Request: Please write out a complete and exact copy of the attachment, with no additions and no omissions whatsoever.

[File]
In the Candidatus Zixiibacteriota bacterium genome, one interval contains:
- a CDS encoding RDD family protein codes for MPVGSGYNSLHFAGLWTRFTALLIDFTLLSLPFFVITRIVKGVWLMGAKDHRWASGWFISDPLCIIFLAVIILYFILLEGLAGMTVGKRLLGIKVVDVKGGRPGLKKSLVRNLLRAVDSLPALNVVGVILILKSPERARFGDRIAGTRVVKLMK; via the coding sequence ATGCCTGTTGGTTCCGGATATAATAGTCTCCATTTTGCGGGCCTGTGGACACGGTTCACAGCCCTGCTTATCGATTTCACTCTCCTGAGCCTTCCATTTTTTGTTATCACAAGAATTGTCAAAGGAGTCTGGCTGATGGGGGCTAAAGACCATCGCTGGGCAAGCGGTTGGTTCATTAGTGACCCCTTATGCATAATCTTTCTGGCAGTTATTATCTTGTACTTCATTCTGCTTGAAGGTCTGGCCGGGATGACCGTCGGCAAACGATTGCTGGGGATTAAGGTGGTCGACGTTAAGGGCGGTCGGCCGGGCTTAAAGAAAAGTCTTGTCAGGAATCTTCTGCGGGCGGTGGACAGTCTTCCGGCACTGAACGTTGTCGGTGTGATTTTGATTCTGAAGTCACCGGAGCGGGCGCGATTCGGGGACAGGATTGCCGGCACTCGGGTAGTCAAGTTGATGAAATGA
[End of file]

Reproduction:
In the Candidatus Zixiibacteriota bacterium genome, one interval contains:
- a CDS encoding RDD family protein codes for MPVGSGYNSLHFAGLWTRFTALLIDFTLLSLPFFVITRIVKGVWLMGAKDHRWASGWFISDPLCIIFLAVIILYFILLEGLAGMTVGKRLLGIKVVDVKGGRPGLKKSLVRNLLRAVDSLPALNVVGVILILKSPERARFGDRIAGTRVVKLMK; via the coding sequence ATGCCTGTTGGTTCCGGATATAATAGTCTCCATTTTGCGGGCCTGTGGACACGGTTCACAGCCCTGCTTATCGATTTCACTCTCCTGAGCCTTCCATTTTTTGTTATCACAAGAATTGTCAAAGGAGTCTGGCTGATGGGGGCTAAAGACCATCGCTGGGCAAGCGGTTGGTTCATTAGTGACCCCTTATGCATAATCTTTCTGGCAGTTATTATCTTGTACTTCATTCTGCTTGAAGGTCTGGCCGGGATGACCGTCGGCAAACGATTGCTGGGGATTAAGGTGGTCGACGTTAAGGGCGGTCGGCCGGGCTTAAAGAAAAGTCTTGTCAGGAATCTTCTGCGGGCGGTGGACAGTCTTCCGGCACTGAACGTTGTCGGTGTGATTTTGATTCTGAAGTCACCGGAGCGGGCGCGATTCGGGGACAGGATTGCCGGCACTCGGGTAGTCAAGTTGATGAAATGA